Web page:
Skift: What about the challenge of using social media to reach the right people? Given the complexity and specificity of Amadeus’ products, it must be a challenge to distill your message for these platforms.
Alvis: This is kind of the nature of the social space, right? People don’t want to be lectured to about your offering, they want to understand the industry, they want to understand more of that thought leadership and challenges. They want an educational discussion, and through these channels at the very beginning of a purchase process. You’re not using those channels to effectively move people through the later stage decision process.
We want to make sure that we’ve got all that great storytelling out there, customer testimonials, all those parts and pieces out there so that, that is the benefit of the social channel, that you have the ability to publish that content really at a very good price point.
Skift: Given that the social media piece is more for the beginning of the sales process, how do you quantify the effect that online marketing has on Amadeus’ sales?
Alvis: Yeah, I think it’s more difficult in our space. You will see things like views, so you know that the content has been compelling enough for people to watch it, to click on it, and try to get them to a landing page where we can provide contact information. We’ve tried and been successful publishing white papers. Putting out a white paper out there than can be downloaded and [reader information is] collected, so I think that the measurement can be pretty good.
Skift: What happens when a particular campaign or strategy doesn’t work the way you intend? Are there social media channels you avoid?
Alvis: If it doesn’t work out, we’re trying to push out stuff all the time. Like I said, I think with a lot of the content marketing stuff working out through the social channels, you’re trying to create engagement. If your publishing content is kind of checking the box off, then there really isn’t much engagement.
I don’t think Snapchat’s on our list, but we are out there on Instagram, Pinterest, Twitter, Facebook, all those platforms. I would say about those, I don’t believe that marketing’s dead. I think if you want to be out there, if you want to get your brand out there, pushing its pieces, think about keeping people engaged. There’s still this very lofty hill of customers out there. The large customer, a lot of influencers and decision makers that we may not be reaching through other means.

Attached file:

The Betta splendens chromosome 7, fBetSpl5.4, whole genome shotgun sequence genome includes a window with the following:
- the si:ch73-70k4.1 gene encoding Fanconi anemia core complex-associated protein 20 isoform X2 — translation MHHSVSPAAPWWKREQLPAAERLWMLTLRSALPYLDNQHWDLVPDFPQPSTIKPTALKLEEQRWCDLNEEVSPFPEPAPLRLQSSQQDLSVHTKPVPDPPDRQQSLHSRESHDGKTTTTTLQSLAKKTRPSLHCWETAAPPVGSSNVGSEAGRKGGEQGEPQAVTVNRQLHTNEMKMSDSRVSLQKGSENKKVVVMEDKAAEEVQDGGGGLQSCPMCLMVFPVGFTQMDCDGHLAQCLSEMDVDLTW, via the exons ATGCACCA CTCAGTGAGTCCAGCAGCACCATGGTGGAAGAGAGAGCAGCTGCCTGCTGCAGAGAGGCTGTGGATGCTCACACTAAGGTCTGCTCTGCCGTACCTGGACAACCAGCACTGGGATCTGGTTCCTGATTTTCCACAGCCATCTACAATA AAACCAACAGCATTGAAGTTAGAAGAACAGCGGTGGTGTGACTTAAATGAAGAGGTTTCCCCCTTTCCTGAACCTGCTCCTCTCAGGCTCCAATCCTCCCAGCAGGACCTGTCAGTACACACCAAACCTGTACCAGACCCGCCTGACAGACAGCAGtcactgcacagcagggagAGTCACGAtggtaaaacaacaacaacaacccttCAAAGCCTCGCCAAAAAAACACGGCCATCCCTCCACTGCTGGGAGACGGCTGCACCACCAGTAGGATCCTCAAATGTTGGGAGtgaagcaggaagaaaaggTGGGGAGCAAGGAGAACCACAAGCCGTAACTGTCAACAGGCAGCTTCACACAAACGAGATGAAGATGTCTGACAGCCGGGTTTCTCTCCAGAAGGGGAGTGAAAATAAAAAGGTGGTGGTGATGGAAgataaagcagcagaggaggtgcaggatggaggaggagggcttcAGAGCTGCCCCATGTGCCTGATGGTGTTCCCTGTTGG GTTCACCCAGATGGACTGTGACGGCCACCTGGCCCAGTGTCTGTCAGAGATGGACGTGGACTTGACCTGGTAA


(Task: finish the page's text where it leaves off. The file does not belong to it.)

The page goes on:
Skift: So much marketing that Amadeus does is based around sponsoring events. What are the limitations of an approach like that?
Alvis: The focus being put on events, whether there are internal or external events, I think can be too much. Relationships are still really important, and face-to-face events are the best way to do that, so we continue to spend a good amount of our marketing on face-to-face events with our customers. It’s where you build the trust and the willingness to share information with the customers. You’ve got to find ways to build that trust and collaborate with customers.
I think our challenge is to make those channels meaningful. You’ve got to prepare; think of your audience and what they’re going to be interested in and then share something meaningful with them.
This series is presented by Boxever. The Skift content team maintains complete editorial control over these interviews and the selection of subjects.
For more insights from Boxever, please see the following reports:
- Free Skift Report: The Psychology of Customer Experience
- Free Skift Report: The Habits of Travel Bookers: How Americans Take Vacation
- Free Skift Report: What Travel Brands Can Learn from Behavioral Economics